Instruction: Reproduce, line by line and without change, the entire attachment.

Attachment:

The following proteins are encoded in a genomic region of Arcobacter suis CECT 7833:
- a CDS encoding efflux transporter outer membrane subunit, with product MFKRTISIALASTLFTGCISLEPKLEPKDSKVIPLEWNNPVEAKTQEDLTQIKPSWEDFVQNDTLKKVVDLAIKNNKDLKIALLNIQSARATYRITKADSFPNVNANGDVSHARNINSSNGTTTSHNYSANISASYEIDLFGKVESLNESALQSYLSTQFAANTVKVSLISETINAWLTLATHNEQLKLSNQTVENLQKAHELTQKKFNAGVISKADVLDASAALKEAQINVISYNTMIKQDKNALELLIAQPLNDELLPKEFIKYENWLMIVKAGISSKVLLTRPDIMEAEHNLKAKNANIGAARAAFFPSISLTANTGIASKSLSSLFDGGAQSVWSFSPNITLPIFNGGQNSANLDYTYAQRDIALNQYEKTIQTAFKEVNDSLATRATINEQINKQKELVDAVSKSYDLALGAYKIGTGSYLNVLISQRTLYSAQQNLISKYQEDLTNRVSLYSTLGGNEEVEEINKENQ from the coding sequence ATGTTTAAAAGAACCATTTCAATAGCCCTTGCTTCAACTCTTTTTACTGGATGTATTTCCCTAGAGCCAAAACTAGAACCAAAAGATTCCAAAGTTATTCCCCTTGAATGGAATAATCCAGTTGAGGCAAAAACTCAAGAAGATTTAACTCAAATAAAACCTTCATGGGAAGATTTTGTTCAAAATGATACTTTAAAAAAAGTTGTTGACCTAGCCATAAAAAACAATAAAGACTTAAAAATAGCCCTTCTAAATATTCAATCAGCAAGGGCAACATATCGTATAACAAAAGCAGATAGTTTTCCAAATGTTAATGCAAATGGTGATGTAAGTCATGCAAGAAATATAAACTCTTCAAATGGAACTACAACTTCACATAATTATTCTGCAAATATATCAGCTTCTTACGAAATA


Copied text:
The following proteins are encoded in a genomic region of Arcobacter suis CECT 7833:
- a CDS encoding efflux transporter outer membrane subunit, with product MFKRTISIALASTLFTGCISLEPKLEPKDSKVIPLEWNNPVEAKTQEDLTQIKPSWEDFVQNDTLKKVVDLAIKNNKDLKIALLNIQSARATYRITKADSFPNVNANGDVSHARNINSSNGTTTSHNYSANISASYEIDLFGKVESLNESALQSYLSTQFAANTVKVSLISETINAWLTLATHNEQLKLSNQTVENLQKAHELTQKKFNAGVISKADVLDASAALKEAQINVISYNTMIKQDKNALELLIAQPLNDELLPKEFIKYENWLMIVKAGISSKVLLTRPDIMEAEHNLKAKNANIGAARAAFFPSISLTANTGIASKSLSSLFDGGAQSVWSFSPNITLPIFNGGQNSANLDYTYAQRDIALNQYEKTIQTAFKEVNDSLATRATINEQINKQKELVDAVSKSYDLALGAYKIGTGSYLNVLISQRTLYSAQQNLISKYQEDLTNRVSLYSTLGGNEEVEEINKENQ from the coding sequence ATGTTTAAAAGAACCATTTCAATAGCCCTTGCTTCAACTCTTTTTACTGGATGTATTTCCCTAGAGCCAAAACTAGAACCAAAAGATTCCAAAGTTATTCCCCTTGAATGGAATAATCCAGTTGAGGCAAAAACTCAAGAAGATTTAACTCAAATAAAACCTTCATGGGAAGATTTTGTTCAAAATGATACTTTAAAAAAAGTTGTTGACCTAGCCATAAAAAACAATAAAGACTTAAAAATAGCCCTTCTAAATATTCAATCAGCAAGGGCAACATATCGTATAACAAAAGCAGATAGTTTTCCAAATGTTAATGCAAATGGTGATGTAAGTCATGCAAGAAATATAAACTCTTCAAATGGAACTACAACTTCACATAATTATTCTGCAAATATATCAGCTTCTTACGAAATA